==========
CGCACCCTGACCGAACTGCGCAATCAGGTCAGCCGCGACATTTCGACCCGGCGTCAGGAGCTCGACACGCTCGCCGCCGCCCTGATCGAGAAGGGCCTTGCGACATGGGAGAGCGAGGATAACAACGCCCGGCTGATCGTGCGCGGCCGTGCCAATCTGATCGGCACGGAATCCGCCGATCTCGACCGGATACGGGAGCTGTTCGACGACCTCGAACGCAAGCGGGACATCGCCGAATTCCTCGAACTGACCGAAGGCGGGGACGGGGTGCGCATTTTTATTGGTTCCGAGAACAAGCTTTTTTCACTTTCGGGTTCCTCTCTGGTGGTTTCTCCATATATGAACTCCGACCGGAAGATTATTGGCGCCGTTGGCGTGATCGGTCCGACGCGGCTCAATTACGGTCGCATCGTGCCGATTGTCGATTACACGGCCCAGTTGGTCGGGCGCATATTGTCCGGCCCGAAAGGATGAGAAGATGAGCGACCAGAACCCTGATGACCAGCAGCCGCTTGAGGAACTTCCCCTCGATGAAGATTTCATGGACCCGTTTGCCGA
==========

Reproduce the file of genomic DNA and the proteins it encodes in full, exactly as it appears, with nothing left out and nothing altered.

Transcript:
CGCACCCTGACCGAACTGCGCAATCAGGTCAGCCGCGACATTTCGACCCGGCGTCAGGAGCTCGACACGCTCGCCGCCGCCCTGATCGAGAAGGGCCTTGCGACATGGGAGAGCGAGGATAACAACGCCCGGCTGATCGTGCGCGGCCGTGCCAATCTGATCGGCACGGAATCCGCCGATCTCGACCGGATACGGGAGCTGTTCGACGACCTCGAACGCAAGCGGGACATCGCCGAATTCCTCGAACTGACCGAAGGCGGGGACGGGGTGCGCATTTTTATTGGTTCCGAGAACAAGCTTTTTTCACTTTCGGGTTCCTCTCTGGTGGTTTCTCCATATATGAACTCCGACCGGAAGATTATTGGCGCCGTTGGCGTGATCGGTCCGACGCGGCTCAATTACGGTCGCATCGTGCCGATTGTCGATTACACGGCCCAGTTGGTCGGGCGCATATTGTCCGGCCCGAAAGGATGAGAAGATGAGCGACCAGAACCCTGATGACCAGCAGCCGCTTGAGGAACTTCCCCTCGATGAAGATTTCATGGACCCGTTTGCCGA